Taryn Simon TED talk


Yup, this is an old TED talk, but I thought I’d post because Taryn Simon is one of my very favorite photographers. I adore her work so much I’d even intern for her (well, almost). Her books An American Index of the Hidden and Unfamiliar and The Innocents are both worth picking up. Here’s one of her quotes referencing The Innocents that applies to almost any photographic work.

Photography’s ability to blur truth and fiction is one of its most compelling qualities. But when misused as part of a prosecutor’s arsenal, this ambiguity can have severe, even lethal consequences. Photographs in the criminal justice system, and elsewhere, can turn fiction into fact. As I got to know the men and women in this book, I saw that photography’s ambiguity, beautiful in one context, can be devastating in another.

When you’re writing a book…


Photo work tends to take a back seat. For now, my snapping is limited to the occasional assignment from my wonderful agency in New York, Redux Pictures, and some freelance clients. In terms of personal work, well, my head is pretty much swimming with information related to the investigations I’m unravelling in my upcoming book. It’s been hard to muster the energy to shooting non-cerebral work. And so, I’ve been shooting just for pleasure. Yup, I feel like an art-school kid again.

But I have to say, it’s really nice. Shooting for the love of photography is something I haven’t done in so long. My old Toyo 4×5 studio camera recently passed into her next life, and I’ve been adjusting to shooting in a different format. I dragged that poor old Toyo to so many places- leaking Brooklyn warehouses, Wyoming plains, urban California bedrooms- that her bellows finally had to be duct-taped together.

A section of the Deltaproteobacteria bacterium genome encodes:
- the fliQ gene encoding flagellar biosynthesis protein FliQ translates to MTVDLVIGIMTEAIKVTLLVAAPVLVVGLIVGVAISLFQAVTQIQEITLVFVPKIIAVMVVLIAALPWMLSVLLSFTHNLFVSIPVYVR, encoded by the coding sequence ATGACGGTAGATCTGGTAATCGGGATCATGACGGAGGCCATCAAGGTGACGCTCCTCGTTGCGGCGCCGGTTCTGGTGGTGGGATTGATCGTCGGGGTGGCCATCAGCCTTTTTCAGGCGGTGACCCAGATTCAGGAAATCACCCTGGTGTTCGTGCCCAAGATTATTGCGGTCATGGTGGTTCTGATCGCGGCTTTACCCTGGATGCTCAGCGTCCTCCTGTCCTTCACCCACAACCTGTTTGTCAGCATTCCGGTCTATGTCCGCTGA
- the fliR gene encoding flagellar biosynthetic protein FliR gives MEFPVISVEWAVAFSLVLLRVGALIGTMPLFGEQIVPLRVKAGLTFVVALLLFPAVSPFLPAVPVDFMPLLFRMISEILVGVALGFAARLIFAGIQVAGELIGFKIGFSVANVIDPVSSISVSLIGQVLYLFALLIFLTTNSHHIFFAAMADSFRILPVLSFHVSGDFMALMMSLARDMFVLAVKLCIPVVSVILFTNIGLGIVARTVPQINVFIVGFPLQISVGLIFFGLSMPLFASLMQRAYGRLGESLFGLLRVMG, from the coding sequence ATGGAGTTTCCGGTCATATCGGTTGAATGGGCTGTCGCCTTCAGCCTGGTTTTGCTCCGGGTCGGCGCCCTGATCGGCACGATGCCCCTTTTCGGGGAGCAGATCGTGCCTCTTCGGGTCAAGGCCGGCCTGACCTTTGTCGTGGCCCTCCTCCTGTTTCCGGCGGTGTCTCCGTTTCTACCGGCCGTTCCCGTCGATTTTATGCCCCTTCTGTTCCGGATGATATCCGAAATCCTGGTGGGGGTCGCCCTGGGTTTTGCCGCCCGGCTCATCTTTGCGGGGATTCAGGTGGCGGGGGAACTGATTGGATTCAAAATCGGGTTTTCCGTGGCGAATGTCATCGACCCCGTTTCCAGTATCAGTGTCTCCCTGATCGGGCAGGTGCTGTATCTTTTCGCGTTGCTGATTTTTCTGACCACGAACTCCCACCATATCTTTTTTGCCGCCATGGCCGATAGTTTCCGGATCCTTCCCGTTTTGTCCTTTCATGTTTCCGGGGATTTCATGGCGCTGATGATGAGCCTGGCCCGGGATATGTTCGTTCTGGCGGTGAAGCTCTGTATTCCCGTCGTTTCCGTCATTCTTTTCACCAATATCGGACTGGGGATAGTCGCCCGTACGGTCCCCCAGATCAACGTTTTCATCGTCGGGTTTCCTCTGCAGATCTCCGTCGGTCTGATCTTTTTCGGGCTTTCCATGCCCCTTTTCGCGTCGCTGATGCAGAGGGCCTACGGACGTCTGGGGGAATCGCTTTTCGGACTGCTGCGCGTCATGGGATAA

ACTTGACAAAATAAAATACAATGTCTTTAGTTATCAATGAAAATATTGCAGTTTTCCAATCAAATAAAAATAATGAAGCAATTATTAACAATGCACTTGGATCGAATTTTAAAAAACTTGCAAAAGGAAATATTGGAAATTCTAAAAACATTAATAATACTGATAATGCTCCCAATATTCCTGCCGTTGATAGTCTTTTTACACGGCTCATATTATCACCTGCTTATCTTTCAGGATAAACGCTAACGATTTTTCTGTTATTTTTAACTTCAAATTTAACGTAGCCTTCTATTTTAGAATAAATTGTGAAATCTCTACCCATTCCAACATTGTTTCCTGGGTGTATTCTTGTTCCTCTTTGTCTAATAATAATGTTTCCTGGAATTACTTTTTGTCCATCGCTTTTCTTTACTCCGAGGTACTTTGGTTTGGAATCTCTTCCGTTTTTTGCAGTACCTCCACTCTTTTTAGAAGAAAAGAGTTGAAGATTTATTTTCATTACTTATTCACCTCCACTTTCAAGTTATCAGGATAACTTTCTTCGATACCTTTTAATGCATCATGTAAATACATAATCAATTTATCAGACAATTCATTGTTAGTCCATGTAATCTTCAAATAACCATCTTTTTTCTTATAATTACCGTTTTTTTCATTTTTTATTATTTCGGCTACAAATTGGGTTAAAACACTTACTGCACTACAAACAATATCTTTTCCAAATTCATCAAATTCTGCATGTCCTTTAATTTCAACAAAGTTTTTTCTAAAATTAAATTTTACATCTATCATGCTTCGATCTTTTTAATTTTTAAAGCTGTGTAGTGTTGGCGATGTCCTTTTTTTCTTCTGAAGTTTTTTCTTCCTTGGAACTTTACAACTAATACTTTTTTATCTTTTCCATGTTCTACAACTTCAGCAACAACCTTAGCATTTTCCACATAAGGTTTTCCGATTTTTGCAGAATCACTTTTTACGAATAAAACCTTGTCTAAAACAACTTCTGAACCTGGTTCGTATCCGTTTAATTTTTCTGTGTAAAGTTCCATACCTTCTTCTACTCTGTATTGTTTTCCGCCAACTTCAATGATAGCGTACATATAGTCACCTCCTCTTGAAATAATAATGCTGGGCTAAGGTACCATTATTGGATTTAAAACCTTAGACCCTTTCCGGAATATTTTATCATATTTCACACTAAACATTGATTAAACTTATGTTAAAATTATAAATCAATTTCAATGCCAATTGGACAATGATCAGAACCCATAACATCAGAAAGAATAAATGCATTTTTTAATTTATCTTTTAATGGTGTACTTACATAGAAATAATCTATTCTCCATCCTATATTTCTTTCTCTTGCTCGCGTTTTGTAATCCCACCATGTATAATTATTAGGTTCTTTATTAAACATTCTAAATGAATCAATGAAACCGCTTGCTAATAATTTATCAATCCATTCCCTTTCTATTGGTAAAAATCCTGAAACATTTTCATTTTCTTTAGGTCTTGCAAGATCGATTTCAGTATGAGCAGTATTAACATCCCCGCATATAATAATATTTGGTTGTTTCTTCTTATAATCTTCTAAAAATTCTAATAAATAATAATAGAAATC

Though I’ve kept my lenses and film backs for when I can replace her, in the meantime I’ve been shooting 2 1/4 work in the same vein as the “Brooklyn Hangar” series that initially made me fall in love with large format photography. It feels strange, but I think it’s just the newness of the format. I’m using a new used Pentax 645 with just one lens. Hasselblads never felt right in my hands, and I just can’t think in a perfect square. The Mamiya systems I’ve used are just so damn heavy and insanely expensive. The Pentax is less precious, too- something I like a lot.

I miss photojournalism, too, and my head is bursting with story ideas that I can’t wait to start. I swear, my idea list never shortens. But for now, “real” photo work is back-burnered. I’m shooting for the sake of shooting. And it feels good!